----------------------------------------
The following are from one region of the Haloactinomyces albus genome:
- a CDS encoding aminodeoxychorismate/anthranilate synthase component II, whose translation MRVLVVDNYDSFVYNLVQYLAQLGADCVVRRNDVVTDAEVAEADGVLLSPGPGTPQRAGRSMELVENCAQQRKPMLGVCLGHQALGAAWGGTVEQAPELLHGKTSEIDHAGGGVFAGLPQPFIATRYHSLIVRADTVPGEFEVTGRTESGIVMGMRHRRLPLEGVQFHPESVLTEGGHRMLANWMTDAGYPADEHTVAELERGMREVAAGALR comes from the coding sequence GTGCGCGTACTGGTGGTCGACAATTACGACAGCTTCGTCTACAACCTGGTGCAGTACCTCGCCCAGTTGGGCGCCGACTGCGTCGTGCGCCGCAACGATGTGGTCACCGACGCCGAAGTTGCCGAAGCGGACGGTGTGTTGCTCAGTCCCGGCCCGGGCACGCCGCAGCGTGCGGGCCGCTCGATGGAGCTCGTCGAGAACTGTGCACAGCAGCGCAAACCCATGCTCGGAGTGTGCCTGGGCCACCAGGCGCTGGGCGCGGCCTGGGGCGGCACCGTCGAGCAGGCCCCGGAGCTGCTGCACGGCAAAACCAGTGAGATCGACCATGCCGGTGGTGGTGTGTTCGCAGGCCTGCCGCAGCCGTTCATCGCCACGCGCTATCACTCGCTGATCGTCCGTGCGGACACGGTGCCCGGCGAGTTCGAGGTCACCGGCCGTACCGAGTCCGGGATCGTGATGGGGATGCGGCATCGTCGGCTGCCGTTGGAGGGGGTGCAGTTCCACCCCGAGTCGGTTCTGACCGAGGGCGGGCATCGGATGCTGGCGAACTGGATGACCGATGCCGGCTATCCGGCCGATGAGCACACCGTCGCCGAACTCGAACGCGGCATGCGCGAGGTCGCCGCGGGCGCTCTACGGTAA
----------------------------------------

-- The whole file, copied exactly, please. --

The following are from one region of the Haloactinomyces albus genome:
- a CDS encoding aminodeoxychorismate/anthranilate synthase component II, whose translation MRVLVVDNYDSFVYNLVQYLAQLGADCVVRRNDVVTDAEVAEADGVLLSPGPGTPQRAGRSMELVENCAQQRKPMLGVCLGHQALGAAWGGTVEQAPELLHGKTSEIDHAGGGVFAGLPQPFIATRYHSLIVRADTVPGEFEVTGRTESGIVMGMRHRRLPLEGVQFHPESVLTEGGHRMLANWMTDAGYPADEHTVAELERGMREVAAGALR comes from the coding sequence GTGCGCGTACTGGTGGTCGACAATTACGACAGCTTCGTCTACAACCTGGTGCAGTACCTCGCCCAGTTGGGCGCCGACTGCGTCGTGCGCCGCAACGATGTGGTCACCGACGCCGAAGTTGCCGAAGCGGACGGTGTGTTGCTCAGTCCCGGCCCGGGCACGCCGCAGCGTGCGGGCCGCTCGATGGAGCTCGTCGAGAACTGTGCACAGCAGCGCAAACCCATGCTCGGAGTGTGCCTGGGCCACCAGGCGCTGGGCGCGGCCTGGGGCGGCACCGTCGAGCAGGCCCCGGAGCTGCTGCACGGCAAAACCAGTGAGATCGACCATGCCGGTGGTGGTGTGTTCGCAGGCCTGCCGCAGCCGTTCATCGCCACGCGCTATCACTCGCTGATCGTCCGTGCGGACACGGTGCCCGGCGAGTTCGAGGTCACCGGCCGTACCGAGTCCGGGATCGTGATGGGGATGCGGCATCGTCGGCTGCCGTTGGAGGGGGTGCAGTTCCACCCCGAGTCGGTTCTGACCGAGGGCGGGCATCGGATGCTGGCGAACTGGATGACCGATGCCGGCTATCCGGCCGATGAGCACACCGTCGCCGAACTCGAACGCGGCATGCGCGAGGTCGCCGCGGGCGCTCTACGGTAA